FairVote's Comments on Federal Elections Commission's Proposed New Voting System StandardsThe letter below was submitted by Rob Richie, Executive Director of FairVote, in response to the Federal Election Commission's proposal to change voting equipment standards.
July 23, 2001
Ms. Penelope Bonsall, director
Office of Election Administration
Federal Election Commission
999 E Street, NW
Washington, DC 20463
(202) 694-1095 (phone)
(202) 219-8500 (fax)
Dear Ms. Penelope Bonsall,
The Center for Voting and Democracy is a non-partisan, non-profit educational organization that studies voting systems and their impacts on political participation, representation and governance. Our President is John B. Anderson, former Member of Congress from Illinois and presidential candidate. We have reviewed the revised Voting System Standards (VSS) and wish to make the following public comments that we hope will be incorporated in the final VSS.
We believe it is critical, yet eminently practical, to require all new voting equipment, including paper-based systems, to have the capacity to record and store an anonymous, electronic image of each voter’s ballot. This belief is driven by two concerns.
The first is to preserve voting integrity by ensuring the security of paper-based ballots between the casting of the ballots by voters, any necessary recounting of these ballots and the final certification of results. With paper-based ballots, the primary means of preserving the security of ballots is physical protection: ballots are transported in sealed ballot boxes and are stored under lock and key. If this physical security is breached and someone alters a ballot after it has been cast, it is virtually impossible to detect the alteration unless it is directly witnessed. Ballots can also be altered inadvertently. For example, when poll workers pick up ballots during recounts, unpunched chads sometimes fall out. Unless this occurrence is witnessed, it is extremely difficult to detect the alteration.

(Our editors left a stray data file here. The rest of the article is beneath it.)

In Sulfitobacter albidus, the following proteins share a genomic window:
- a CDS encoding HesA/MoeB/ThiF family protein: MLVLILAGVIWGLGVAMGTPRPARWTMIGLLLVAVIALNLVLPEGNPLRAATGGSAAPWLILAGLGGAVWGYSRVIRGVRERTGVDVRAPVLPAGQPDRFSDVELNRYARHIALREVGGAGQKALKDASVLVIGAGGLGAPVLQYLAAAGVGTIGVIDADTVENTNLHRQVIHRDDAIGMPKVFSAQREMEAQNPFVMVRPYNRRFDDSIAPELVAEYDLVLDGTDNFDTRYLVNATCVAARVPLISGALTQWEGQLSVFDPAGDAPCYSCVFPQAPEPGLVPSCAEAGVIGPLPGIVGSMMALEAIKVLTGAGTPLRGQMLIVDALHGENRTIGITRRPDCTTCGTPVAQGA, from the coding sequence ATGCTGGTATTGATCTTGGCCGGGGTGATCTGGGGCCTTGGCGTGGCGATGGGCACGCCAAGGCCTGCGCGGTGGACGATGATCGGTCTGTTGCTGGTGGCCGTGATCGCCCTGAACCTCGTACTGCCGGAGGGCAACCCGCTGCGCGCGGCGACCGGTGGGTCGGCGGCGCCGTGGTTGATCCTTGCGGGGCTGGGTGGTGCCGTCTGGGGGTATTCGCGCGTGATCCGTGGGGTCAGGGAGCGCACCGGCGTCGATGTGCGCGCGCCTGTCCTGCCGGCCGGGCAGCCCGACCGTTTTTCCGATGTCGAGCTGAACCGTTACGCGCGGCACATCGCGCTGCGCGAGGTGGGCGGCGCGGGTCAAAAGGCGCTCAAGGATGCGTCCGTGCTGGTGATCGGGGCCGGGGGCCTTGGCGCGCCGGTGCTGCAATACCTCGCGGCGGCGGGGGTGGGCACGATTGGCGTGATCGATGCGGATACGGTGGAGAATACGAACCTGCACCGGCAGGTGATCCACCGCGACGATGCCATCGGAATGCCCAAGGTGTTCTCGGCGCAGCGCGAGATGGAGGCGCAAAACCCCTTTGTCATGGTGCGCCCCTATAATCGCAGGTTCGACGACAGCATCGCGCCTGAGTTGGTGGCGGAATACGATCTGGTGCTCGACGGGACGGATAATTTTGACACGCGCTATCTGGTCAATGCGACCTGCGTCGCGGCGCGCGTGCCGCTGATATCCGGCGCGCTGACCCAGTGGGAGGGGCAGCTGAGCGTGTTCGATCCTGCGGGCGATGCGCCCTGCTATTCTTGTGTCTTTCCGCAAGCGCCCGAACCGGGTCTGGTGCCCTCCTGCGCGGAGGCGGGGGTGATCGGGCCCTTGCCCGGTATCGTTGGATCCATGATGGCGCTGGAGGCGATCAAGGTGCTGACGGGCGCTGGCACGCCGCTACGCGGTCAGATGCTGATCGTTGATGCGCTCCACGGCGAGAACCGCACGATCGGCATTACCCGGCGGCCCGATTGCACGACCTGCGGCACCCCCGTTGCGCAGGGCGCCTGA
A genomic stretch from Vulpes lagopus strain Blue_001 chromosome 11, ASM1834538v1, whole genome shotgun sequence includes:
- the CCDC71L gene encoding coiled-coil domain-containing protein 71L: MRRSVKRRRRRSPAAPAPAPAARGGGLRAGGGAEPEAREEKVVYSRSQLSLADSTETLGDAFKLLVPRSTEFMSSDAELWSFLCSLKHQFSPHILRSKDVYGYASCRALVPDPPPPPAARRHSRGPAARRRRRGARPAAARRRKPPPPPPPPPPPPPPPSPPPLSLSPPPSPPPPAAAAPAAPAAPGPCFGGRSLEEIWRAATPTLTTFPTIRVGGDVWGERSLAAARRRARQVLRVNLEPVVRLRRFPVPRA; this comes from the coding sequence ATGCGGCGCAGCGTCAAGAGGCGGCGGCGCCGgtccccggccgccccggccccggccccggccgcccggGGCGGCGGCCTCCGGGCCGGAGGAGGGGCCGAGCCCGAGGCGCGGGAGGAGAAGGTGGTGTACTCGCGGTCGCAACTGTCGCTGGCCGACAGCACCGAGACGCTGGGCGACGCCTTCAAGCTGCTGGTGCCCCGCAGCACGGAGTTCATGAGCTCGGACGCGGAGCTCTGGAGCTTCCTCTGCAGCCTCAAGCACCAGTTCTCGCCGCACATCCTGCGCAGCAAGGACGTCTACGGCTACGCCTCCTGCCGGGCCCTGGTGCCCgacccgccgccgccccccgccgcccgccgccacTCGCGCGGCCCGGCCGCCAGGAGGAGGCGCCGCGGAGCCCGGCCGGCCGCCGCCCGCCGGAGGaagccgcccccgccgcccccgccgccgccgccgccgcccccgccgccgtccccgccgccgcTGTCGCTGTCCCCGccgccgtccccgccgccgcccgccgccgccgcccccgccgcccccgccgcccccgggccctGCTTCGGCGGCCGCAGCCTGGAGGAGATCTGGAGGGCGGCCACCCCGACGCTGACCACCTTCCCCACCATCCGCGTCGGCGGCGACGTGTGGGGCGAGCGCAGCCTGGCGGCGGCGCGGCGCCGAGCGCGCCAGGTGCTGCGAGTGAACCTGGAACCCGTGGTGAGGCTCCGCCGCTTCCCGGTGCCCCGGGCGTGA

The report released on July 16, 2001 by the Caltech/MIT Voting Technology Project underscores the importance of adding an electronic audit trail for paper ballots. One general recommendation (on page 42) is to “design equipment that logs all events (votes, maintenance, etc) that occur on the machine.” Other relevant comments in the report include: “Many systems have redundant recordings of the vote. Some jurisdictions require that the system have an ‘audit trail,’ a separate recording of each vote that can be used to audit the performance of the machine” (p. 43) and “Most equipment does, and all equipment should, provide redundant trusted recordings. Having several recordings of voters' intentions allows a full audit of any election.... For reasons of security, we should require redundant recordings of all new equipment.” (p. 44)